How to hang a paralysed prisoner?

Abdul Basit is scheduled to be executed in Faisalabad on September 22

Our Correspondent September 18, 2015
Abdul Basit is scheduled to be executed in Faisalabad on September 22. PHOTO:

LAHORE: Abdul Basit, 43, a convict paralysed from the waist down, is scheduled to be hanged in Faisalabad three days ahead of Eidul Azha. Basit had contracted tubercular meningitis in prison and according to a medical board’s report, the illness had left him bedridden. 

A sessions court issued death warrants for Basit on Friday and ordered jail authorities to hang him on September 22. Basit’s mercy petition, filed on July 22 before the president, is still pending. Earlier, the Supreme Court had dismissed his petition in which he had pleaded that his execution would be a cruel and an unusual punishment.

Pakistan’s prison guidelines require that a prisoner stand on the gallows in order to be hanged.

So far, the authorities have not explained how they intend to hang a prisoner who needs a wheelchair to get around, Justice Project Pakistan director Sarah Belal said in her comment on the death warrants issued for Basit.

She said the Pakistan Prison Rules states that the rope for hanging must be the correct length, in order to prevent prisoners from facing protracted strangulation (if the rope is too long) or decapitation (if it is too short). The rules state that the rope’s length is determined by measuring it from “the lower jaw of the condemned prisoner as he stands on the scaffold”.

She said this was among other procedures that could not be followed in Basit’s case, leaving open the possibility of a botched hanging.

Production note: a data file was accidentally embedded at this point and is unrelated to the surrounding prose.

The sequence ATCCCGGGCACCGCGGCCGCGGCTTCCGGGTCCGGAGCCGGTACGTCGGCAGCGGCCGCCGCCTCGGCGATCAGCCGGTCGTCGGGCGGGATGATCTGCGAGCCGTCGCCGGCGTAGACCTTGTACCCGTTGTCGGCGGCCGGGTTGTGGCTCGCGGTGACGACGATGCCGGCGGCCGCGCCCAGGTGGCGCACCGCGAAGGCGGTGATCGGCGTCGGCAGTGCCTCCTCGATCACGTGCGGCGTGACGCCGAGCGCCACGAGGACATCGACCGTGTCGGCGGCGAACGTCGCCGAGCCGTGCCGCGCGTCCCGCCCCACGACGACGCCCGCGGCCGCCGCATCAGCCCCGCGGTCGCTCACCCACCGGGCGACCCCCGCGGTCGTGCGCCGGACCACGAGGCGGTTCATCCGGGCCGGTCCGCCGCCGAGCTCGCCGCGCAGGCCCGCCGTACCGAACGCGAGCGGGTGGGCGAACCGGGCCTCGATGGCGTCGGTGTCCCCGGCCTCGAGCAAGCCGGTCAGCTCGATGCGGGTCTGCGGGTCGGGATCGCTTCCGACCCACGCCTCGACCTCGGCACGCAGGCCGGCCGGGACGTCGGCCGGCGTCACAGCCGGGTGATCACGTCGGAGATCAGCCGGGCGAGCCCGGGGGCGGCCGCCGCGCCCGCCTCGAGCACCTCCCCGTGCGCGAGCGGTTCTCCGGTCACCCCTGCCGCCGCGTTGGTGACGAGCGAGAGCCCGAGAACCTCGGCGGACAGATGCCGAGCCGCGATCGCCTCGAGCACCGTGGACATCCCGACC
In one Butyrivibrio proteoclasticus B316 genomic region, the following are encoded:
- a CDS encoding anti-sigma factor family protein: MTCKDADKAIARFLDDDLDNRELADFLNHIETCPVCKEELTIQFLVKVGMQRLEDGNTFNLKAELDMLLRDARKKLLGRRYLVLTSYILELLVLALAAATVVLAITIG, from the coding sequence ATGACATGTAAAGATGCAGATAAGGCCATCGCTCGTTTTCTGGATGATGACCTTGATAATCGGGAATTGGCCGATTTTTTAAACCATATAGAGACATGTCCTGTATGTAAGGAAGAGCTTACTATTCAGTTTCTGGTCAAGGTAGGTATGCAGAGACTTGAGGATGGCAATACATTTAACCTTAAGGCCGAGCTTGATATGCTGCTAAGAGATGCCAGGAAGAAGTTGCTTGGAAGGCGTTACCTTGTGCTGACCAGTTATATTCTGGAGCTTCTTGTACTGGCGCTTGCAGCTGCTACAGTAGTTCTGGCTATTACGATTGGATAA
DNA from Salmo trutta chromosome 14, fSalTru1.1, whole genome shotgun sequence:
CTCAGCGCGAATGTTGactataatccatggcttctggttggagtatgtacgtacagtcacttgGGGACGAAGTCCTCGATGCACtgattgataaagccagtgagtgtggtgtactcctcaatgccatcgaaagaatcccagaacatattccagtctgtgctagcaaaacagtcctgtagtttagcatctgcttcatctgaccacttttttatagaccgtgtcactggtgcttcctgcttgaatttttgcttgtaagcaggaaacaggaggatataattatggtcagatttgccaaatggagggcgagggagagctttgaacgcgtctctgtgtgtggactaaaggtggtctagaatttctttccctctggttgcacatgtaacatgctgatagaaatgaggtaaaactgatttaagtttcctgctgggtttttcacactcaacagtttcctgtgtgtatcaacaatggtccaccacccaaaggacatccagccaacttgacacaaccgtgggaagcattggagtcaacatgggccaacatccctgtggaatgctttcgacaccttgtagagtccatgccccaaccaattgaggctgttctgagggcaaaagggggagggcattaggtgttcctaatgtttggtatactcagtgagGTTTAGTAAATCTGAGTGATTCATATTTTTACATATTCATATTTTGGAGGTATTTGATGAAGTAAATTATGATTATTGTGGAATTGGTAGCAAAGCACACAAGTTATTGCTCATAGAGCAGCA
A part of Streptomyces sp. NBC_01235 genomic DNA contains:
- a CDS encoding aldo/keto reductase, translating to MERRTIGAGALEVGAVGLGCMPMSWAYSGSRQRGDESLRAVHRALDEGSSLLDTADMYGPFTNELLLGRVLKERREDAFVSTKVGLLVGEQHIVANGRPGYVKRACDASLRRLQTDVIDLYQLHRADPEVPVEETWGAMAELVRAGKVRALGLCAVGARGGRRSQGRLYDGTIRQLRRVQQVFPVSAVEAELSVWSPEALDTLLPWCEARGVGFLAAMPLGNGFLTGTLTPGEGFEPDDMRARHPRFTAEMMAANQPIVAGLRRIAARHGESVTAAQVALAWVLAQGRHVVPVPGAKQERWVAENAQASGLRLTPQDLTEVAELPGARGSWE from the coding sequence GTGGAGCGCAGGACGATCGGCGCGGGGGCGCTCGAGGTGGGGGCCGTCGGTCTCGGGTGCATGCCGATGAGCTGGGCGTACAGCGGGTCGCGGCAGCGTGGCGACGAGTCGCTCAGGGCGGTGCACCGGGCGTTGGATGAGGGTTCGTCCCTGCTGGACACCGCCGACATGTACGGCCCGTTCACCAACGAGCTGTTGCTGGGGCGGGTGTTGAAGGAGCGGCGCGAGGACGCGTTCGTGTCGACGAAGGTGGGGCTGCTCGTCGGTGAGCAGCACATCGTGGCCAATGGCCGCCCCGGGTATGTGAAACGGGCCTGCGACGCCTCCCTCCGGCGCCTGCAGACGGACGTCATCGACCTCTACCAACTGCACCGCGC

The Lahore High Court had initially stayed Basit’s case, but ruled earlier this month that it could go ahead, despite failure of prison authorities to explain how the execution would be carried out. The court added that Pakistan’s obligations under international law “should be kept aside”.

The LHC also incorrectly stated that Basit’s lawyers had failed to challenge the dismissal of an earlier mercy petition, Belal said. In fact, his lawyers had filed a mercy petition on July 22, on which the government has taken no decision so far, she said.

“The execution of a paraplegic would constitute a cruel and unusual punishment, violating not only the fundamental right to human dignity enshrined in our Constitution, but also Islamic jurisprudence and international treaties that Pakistan has ratified under the GSP plus status,” Belal said.

The Pakistan Prison Rules do not cover the hanging of a man paralysed from the waist down and his mercy petition is pending before the president.

“The president must use his powers to stop the execution and show the world that we protect the lives of those most vulnerable in our society and that we take our international commitments seriously,” she said.

Published in The Express Tribune, September 19th, 2015.


claude gerard | 6 years ago | Reply Death sentence is not a social revenge unless the society lives with the norms of farwest- eye for eye, tooth for tooth. It is meant to be a deterrent and to ensure that the culprit does not do it again. If a culprit has already suffered a handicap in the prison which he may not have if he was not locked in, should he be further punished? The paralysis in the prison condition is already a deterrent for others. Does the society expect him to be go on killing spree once he comes out?
Zafar | 6 years ago | Reply Long speech without telling us about the crime that he had committed.............
Replying to X

Comments are moderated and generally will be posted if they are on-topic and not abusive.

For more information, please see our Comments FAQ


Most Read